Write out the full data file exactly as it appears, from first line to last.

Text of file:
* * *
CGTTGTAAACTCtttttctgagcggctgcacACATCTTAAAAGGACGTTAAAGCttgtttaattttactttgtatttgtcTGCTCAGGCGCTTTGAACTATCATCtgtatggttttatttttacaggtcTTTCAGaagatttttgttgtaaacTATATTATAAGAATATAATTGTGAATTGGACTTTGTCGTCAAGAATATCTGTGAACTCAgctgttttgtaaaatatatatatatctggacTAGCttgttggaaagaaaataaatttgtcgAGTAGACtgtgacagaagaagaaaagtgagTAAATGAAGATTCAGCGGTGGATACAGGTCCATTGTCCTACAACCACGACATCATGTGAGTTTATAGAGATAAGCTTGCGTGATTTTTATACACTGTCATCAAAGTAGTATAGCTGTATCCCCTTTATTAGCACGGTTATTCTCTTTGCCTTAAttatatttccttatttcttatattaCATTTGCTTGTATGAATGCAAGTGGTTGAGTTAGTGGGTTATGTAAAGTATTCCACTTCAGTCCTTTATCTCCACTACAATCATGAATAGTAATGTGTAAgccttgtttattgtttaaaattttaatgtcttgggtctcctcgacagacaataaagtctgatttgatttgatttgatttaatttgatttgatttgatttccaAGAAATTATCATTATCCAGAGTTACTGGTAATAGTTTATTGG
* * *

CGTTGTAAACTCtttttctgagcggctgcacACATCTTAAAAGGACGTTAAAGCttgtttaattttactttgtatttgtcTGCTCAGGCGCTTTGAACTATCATCtgtatggttttatttttacaggtcTTTCAGaagatttttgttgtaaacTATATTATAAGAATATAATTGTGAATTGGACTTTGTCGTCAAGAATATCTGTGAACTCAgctgttttgtaaaatatatatatatctggacTAGCttgttggaaagaaaataaatttgtcgAGTAGACtgtgacagaagaagaaaagtgagTAAATGAAGATTCAGCGGTGGATACAGGTCCATTGTCCTACAACCACGACATCATGTGAGTTTATAGAGATAAGCTTGCGTGATTTTTATACACTGTCATCAAAGTAGTATAGCTGTATCCCCTTTATTAGCACGGTTATTCTCTTTGCCTTAAttatatttccttatttcttatattaCATTTGCTTGTATGAATGCAAGTGGTTGAGTTAGTGGGTTATGTAAAGTATTCCACTTCAGTCCTTTATCTCCACTACAATCATGAATAGTAATGTGTAAgccttgtttattgtttaaaattttaatgtcttgggtctcctcgacagacaataaagtctgatttgatttgatttgatttaatttgatttgatttgatttccaAGAAATTATCATTATCCAGAGTTACTGGTAATAGTTTATTGG